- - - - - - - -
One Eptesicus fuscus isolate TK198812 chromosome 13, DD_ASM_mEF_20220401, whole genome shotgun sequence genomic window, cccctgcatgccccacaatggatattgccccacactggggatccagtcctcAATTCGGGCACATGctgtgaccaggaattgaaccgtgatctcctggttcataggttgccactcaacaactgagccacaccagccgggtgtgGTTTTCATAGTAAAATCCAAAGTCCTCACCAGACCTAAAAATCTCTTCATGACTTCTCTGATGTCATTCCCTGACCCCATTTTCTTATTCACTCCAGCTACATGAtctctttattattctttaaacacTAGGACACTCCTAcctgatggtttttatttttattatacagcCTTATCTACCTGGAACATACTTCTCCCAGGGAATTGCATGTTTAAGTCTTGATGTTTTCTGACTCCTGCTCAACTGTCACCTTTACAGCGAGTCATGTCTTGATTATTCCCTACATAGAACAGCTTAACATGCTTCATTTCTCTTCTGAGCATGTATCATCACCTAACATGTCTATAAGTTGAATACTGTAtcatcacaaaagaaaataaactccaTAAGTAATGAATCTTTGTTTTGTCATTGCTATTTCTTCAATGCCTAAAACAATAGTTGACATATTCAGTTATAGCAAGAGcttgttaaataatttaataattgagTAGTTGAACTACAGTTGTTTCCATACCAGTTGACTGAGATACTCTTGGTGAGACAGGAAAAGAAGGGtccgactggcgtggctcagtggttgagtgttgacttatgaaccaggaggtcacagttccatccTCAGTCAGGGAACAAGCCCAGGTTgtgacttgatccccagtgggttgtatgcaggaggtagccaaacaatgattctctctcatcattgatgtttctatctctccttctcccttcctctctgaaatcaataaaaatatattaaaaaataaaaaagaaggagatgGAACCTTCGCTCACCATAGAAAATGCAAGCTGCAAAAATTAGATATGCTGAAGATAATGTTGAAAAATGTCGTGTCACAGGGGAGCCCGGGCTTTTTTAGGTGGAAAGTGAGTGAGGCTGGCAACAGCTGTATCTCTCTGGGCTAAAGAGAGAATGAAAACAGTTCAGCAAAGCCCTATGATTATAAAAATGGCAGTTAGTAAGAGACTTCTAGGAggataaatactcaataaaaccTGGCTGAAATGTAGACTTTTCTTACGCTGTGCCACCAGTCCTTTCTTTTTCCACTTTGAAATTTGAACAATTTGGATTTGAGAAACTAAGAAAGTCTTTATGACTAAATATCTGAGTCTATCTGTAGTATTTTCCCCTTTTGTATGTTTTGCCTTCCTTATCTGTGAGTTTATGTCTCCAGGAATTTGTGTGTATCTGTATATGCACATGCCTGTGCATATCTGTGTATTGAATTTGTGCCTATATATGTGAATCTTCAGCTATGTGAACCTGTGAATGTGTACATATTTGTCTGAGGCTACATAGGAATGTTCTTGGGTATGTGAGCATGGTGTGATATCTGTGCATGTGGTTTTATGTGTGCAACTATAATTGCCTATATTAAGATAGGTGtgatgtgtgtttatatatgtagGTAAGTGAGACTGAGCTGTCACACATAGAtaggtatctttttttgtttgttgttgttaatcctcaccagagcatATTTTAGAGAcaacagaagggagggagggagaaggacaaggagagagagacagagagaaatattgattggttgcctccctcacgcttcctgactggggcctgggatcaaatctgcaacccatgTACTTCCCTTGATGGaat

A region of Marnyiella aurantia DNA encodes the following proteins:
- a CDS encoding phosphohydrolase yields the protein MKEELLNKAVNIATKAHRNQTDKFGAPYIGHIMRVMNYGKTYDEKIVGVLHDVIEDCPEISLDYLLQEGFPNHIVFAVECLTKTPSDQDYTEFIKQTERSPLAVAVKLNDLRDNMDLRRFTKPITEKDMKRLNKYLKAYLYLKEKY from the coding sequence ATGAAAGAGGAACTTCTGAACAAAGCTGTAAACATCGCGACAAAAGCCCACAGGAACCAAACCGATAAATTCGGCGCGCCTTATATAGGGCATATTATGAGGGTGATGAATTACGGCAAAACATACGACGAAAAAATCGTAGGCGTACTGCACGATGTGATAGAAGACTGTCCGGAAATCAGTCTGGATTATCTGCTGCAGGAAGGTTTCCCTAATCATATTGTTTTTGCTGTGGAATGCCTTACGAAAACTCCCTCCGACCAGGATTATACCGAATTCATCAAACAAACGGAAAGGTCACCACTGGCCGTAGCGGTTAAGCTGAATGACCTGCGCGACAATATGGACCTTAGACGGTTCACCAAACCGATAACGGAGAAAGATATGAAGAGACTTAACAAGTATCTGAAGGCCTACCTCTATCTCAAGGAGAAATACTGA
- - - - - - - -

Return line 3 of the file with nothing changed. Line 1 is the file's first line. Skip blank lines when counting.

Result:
- a CDS encoding phosphohydrolase yields the protein MKEELLNKAVNIATKAHRNQTDKFGAPYIGHIMRVMNYGKTYDEKIVGVLHDVIEDCPEISLDYLLQEGFPNHIVFAVECLTKTPSDQDYTEFIKQTERSPLAVAVKLNDLRDNMDLRRFTKPITEKDMKRLNKYLKAYLYLKEKY from the coding sequence ATGAAAGAGGAACTTCTGAACAAAGCTGTAAACATCGCGACAAAAGCCCACAGGAACCAAACCGATAAATTCGGCGCGCCTTATATAGGGCATATTATGAGGGTGATGAATTACGGCAAAACATACGACGAAAAAATCGTAGGCGTACTGCACGATGTGATAGAAGACTGTCCGGAAATCAGTCTGGATTATCTGCTGCAGGAAGGTTTCCCTAATCATATTGTTTTTGCTGTGGAATGCCTTACGAAAACTCCCTCCGACCAGGATTATACCGAATTCATCAAACAAACGGAAAGGTCACCACTGGCCGTAGCGGTTAAGCTGAATGACCTGCGCGACAATATGGACCTTAGACGGTTCACCAAACCGATAACGGAGAAAGATATGAAGAGACTTAACAAGTATCTGAAGGCCTACCTCTATCTCAAGGAGAAATACTGA